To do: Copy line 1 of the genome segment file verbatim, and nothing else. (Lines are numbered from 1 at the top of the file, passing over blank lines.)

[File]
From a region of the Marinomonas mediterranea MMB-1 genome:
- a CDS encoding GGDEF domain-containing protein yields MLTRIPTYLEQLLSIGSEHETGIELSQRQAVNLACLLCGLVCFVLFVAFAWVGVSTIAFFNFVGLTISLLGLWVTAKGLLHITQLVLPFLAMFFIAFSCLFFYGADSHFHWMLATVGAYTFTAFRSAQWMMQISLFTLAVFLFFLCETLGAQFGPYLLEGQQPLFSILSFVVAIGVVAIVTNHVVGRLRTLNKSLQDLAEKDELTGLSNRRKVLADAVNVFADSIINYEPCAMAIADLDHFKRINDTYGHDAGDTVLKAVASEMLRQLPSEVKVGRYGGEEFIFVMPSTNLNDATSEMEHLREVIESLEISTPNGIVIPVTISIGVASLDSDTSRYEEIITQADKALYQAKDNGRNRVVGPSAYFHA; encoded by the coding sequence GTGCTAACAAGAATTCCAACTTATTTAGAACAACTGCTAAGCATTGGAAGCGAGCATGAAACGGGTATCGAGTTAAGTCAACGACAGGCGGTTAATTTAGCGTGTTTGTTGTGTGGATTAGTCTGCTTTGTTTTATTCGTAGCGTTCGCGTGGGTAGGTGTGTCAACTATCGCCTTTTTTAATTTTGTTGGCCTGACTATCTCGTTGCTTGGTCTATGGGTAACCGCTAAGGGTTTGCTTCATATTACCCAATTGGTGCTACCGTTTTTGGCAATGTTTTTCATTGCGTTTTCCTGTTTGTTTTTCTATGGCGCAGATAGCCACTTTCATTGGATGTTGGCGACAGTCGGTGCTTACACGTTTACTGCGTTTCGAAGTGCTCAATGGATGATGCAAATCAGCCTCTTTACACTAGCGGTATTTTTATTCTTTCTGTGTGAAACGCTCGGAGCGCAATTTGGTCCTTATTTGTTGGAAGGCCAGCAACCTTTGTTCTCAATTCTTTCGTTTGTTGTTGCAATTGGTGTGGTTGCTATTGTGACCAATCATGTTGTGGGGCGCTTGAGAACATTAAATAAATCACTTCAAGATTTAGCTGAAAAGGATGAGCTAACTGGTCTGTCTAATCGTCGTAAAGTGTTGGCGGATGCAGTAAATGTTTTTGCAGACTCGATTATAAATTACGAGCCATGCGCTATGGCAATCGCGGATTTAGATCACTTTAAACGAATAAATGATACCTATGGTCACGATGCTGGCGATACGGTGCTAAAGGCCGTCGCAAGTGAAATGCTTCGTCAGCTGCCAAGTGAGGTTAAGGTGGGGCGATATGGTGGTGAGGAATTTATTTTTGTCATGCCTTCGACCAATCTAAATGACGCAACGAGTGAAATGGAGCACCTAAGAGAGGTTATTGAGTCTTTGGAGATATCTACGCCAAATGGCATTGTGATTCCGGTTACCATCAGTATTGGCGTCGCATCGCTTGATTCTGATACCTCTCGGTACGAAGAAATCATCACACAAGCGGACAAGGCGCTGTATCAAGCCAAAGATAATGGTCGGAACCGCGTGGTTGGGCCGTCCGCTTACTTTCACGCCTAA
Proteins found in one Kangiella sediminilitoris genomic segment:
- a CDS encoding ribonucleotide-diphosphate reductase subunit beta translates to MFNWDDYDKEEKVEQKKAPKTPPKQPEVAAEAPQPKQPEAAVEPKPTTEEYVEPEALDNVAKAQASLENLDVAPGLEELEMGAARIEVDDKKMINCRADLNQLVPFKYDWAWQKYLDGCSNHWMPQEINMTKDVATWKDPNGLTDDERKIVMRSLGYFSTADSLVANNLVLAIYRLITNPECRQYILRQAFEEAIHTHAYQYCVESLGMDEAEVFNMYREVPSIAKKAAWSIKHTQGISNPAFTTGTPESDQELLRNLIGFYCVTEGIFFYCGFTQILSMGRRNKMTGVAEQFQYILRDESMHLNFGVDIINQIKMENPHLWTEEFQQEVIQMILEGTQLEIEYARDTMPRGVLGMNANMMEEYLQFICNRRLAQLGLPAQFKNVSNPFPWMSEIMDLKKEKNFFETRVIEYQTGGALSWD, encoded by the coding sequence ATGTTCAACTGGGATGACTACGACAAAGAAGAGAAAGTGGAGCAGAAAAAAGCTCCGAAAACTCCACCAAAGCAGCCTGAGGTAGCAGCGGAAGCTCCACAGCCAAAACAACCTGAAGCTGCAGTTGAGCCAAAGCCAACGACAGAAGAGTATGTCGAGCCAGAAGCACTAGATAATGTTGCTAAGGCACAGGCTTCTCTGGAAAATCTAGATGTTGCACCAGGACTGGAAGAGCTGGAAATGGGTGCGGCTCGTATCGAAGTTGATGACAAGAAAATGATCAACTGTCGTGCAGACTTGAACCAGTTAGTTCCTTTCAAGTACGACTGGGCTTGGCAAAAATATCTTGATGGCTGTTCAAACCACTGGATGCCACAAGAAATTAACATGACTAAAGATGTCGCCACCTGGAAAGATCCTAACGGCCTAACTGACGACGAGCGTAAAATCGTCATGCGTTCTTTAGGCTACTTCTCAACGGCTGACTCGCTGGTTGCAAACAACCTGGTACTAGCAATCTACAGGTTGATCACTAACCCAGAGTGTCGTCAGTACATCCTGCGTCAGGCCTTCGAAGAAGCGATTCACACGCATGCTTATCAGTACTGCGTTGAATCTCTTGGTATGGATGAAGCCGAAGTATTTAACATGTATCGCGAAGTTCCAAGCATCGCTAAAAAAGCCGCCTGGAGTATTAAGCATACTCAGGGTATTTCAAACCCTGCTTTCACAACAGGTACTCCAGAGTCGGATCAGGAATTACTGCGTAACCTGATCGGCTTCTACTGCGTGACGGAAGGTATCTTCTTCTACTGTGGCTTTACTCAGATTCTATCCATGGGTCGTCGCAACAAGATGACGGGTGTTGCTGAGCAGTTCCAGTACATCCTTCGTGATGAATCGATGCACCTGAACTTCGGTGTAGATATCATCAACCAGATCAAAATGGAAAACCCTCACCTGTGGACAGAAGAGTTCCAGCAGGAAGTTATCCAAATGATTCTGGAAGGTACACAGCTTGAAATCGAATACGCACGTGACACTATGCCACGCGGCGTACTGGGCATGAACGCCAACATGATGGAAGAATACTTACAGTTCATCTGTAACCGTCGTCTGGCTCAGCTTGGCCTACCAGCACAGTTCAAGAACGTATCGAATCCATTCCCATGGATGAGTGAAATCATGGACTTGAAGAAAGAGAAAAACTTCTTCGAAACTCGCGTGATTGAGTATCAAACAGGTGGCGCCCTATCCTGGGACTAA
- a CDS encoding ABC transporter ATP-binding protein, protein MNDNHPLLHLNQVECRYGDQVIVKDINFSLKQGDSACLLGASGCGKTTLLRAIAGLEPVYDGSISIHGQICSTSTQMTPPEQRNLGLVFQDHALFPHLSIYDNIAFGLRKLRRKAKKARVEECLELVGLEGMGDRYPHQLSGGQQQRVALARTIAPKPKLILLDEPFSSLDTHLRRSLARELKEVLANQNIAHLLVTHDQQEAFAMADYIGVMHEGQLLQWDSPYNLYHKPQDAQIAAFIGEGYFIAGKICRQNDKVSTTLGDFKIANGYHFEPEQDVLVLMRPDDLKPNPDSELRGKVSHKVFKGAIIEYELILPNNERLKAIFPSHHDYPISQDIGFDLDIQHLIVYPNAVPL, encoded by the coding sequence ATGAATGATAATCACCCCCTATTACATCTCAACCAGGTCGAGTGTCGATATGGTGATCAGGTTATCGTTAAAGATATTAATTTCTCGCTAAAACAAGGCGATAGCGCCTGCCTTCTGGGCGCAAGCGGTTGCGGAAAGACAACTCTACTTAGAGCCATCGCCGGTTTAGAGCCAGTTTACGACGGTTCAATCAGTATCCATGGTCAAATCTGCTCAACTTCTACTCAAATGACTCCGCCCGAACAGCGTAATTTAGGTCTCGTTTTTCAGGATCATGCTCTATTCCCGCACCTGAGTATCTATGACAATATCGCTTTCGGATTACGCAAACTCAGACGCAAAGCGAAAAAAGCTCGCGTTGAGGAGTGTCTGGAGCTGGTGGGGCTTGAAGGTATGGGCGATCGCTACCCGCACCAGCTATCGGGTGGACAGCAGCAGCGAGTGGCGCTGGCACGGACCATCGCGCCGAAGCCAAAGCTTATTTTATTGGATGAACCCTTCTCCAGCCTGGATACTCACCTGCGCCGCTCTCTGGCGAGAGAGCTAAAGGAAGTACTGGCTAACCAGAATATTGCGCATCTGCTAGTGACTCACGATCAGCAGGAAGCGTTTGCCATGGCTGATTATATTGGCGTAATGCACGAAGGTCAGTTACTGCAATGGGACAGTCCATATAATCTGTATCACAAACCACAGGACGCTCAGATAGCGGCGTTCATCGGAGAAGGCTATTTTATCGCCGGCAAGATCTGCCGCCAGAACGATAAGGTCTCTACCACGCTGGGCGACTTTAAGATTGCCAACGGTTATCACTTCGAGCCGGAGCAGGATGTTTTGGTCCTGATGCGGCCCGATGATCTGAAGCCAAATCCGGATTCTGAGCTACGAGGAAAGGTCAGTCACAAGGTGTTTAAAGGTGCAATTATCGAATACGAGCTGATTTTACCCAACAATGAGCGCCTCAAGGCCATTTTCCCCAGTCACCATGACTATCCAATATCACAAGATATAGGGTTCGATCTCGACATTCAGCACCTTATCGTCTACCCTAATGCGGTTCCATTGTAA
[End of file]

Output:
From a region of the Marinomonas mediterranea MMB-1 genome: